NYC filmmakers should attend our live events to meet more actors to add to their teams. I also encourage actors to create their own teams. That being said, one of the reasons Film Lab is so thrilled to partner with Backstage this year to provide free casting resources for our filmmakers is that many of our filmmakers come from outside of NYC and most of them, in New York or otherwise, come to us and say they need help with casting. Backstage’s partnership allows our filmmakers to utilize professional casting services for free and ensure a really polished, well-performed, professional film. If filmmakers would like to use union actors, they must contact SAG-AFTRA directly to find out how to become a signatory. It’s important filmmakers not use union actors without express permission directly from the union.

Why is a platform like Backstage good to use when casting a film with a quick turnaround?
Casting is incredibly hard work! That’s why there are casting directors and good ones are paid very handsomely. To try to cast a film can be overwhelming when you are also worried about writing, staffing, and a whole host of other things. Backstage offers a streamlined, efficient, helpful casting service that normally would cost for free to Shootout competitors to help support them in telling their stories.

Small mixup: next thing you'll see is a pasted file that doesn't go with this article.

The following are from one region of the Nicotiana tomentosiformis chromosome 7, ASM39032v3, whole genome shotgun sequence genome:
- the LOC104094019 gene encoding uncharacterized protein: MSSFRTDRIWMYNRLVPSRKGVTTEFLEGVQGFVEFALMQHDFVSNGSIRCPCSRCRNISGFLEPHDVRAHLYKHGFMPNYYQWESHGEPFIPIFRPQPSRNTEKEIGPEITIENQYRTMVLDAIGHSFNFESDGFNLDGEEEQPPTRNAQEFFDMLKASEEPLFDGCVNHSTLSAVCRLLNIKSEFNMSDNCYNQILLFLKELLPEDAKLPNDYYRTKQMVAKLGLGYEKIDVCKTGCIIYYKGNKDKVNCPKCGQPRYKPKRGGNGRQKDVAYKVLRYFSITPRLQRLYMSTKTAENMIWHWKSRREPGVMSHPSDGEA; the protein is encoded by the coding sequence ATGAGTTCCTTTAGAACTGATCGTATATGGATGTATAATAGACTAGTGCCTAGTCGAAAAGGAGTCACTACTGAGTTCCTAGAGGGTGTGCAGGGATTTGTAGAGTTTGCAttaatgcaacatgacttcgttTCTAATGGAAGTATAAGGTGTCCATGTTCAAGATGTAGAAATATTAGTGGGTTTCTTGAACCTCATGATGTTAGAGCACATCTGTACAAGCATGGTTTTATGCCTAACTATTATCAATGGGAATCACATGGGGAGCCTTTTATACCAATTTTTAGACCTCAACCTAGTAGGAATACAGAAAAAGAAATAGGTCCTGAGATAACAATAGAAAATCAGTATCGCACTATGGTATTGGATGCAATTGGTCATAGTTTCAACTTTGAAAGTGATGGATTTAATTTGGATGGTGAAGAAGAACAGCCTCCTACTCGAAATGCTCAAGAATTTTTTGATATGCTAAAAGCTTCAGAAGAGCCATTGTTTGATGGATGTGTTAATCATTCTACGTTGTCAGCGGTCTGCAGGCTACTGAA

How does one prepare their actors for a role created on such short notice?
By having really good actors, a good director, and a good writer! Basically, you need helpful, constructive team members willing to work collaboratively and think outside the box. There’s no time for ego.

READ: Why Indie Film Sets Are the Best for Actors

What can the 72 Hour Shootout add to a filmmaker’s skills?
The Shootout gives filmmakers the needed push to stop procrastinating and actually make a film. For newbies and emerging filmmakers, it’s an invaluable opportunity to get their feet wet and gain experience and training without the stakes being too high—it’s only 3 days, after all. For more experienced filmmakers, it’s a chance to hone and practice their craft, keep things fresh, and meet new people. For everyone, it provides a valuable opportunity for exhibition, network TV mentorships, networking, and support.